Drawn from presentations by
Yochai Benkler (Harvard), Adam Berinsky (MIT), Helen Boaden (BBC), Katherine Brown (Council on Foreign Relations), Kelly Greenhill (Tufts and Harvard), David Lazer (Northeastern), Filippo Menczer (Indiana), Miriam Metzger (UC Santa Barbara), Brendan Nyhan (Dartmouth), Eli Pariser (UpWorthy), Gordon Pennycook (Yale), Lori Robertson (FactCheck.org), David Rothschild (Microsoft Research), Michael Schudson (Columbia), Adam Sharp (formerly Twitter), Steven Sloman (Brown), Cass Sunstein (Harvard), Emily Thorson (Boston College), and Duncan Watts (Microsoft Research).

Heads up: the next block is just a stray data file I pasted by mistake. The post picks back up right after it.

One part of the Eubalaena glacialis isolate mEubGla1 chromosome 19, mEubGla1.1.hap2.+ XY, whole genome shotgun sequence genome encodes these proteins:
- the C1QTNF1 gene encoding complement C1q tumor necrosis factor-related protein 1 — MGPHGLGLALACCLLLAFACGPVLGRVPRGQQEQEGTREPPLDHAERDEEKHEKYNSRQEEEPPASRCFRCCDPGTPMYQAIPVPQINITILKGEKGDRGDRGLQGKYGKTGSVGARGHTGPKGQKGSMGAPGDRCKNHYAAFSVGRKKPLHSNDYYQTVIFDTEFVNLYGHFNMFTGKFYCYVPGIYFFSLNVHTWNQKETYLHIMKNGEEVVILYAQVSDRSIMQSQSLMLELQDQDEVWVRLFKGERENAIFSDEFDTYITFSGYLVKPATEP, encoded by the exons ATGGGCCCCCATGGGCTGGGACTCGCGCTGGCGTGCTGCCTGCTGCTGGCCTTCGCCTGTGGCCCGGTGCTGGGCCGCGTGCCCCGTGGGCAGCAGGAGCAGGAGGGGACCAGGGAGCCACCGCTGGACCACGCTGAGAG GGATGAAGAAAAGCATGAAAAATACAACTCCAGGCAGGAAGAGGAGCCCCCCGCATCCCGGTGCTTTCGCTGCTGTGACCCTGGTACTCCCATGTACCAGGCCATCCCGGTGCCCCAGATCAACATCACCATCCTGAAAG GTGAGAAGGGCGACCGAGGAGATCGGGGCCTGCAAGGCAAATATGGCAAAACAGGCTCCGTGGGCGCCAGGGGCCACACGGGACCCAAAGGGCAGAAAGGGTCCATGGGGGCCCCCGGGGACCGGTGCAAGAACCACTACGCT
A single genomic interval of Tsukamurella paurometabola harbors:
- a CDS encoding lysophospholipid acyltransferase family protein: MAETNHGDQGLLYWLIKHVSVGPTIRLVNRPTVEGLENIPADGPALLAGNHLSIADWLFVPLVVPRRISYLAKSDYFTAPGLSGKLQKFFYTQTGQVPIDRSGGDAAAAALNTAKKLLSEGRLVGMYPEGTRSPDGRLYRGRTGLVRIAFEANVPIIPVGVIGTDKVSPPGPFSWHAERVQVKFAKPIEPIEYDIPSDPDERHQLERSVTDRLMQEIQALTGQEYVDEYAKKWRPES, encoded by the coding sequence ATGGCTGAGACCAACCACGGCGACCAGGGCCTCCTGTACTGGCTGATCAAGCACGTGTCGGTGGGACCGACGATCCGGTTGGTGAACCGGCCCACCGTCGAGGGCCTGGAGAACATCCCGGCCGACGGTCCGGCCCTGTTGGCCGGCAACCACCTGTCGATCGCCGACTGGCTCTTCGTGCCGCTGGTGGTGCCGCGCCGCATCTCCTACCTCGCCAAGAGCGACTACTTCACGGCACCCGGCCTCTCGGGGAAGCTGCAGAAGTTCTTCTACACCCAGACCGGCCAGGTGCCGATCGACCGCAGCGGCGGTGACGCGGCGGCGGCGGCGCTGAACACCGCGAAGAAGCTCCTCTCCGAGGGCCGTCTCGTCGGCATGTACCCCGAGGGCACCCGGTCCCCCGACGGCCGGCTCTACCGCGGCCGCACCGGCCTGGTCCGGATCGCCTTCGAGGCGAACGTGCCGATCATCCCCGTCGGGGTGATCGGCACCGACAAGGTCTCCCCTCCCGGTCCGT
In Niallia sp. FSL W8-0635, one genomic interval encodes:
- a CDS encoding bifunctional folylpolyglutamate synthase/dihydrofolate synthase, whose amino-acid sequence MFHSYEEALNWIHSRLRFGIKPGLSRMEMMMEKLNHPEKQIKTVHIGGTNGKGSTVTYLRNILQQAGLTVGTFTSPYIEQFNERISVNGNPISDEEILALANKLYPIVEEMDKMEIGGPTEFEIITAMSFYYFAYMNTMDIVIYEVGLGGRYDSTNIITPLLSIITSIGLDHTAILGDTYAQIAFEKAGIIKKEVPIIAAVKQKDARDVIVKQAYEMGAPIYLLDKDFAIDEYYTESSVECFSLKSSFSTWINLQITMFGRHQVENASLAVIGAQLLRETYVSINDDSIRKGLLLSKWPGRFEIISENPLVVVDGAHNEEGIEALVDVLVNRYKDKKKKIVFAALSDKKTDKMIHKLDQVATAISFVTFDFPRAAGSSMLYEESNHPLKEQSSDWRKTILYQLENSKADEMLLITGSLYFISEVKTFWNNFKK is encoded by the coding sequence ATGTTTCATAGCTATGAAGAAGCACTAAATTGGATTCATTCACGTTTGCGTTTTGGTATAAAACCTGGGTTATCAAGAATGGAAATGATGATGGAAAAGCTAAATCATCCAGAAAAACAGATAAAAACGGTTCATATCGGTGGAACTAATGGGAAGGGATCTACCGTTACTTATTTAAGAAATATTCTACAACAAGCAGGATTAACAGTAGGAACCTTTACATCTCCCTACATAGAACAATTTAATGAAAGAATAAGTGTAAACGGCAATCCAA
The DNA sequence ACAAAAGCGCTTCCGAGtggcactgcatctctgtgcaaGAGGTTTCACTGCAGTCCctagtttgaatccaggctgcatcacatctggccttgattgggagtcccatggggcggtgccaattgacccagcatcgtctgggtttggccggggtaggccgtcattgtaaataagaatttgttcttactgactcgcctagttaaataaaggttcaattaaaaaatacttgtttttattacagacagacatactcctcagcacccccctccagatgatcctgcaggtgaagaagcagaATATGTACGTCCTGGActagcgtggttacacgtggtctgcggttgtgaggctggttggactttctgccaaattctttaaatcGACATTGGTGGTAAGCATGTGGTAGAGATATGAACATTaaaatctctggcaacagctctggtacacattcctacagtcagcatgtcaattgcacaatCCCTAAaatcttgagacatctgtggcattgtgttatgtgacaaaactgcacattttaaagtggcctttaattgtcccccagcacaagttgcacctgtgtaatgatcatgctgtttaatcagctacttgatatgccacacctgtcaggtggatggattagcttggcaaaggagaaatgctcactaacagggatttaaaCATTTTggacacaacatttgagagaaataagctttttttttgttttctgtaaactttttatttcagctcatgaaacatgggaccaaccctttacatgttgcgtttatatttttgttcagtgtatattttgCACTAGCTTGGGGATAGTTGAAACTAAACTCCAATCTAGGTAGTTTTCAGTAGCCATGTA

Recent shifts in the media ecosystem raise new concerns about the vulnerability of democratic societies to fake news and the public’s limited ability to contain it. Fake news as a form of misinformation benefits from the fast pace that information travels in today’s media ecosystem, in particular across social media platforms. An abundance of information sources online leads individuals to rely heavily on heuristics and social cues in order to determine the credibility of information and to shape their beliefs, which are in turn extremely difficult to correct or change. The relatively small, but constantly changing, number of sources that produce misinformation on social media offers both a challenge for real-time detection algorithms and a promise for more targeted socio-technical interventions.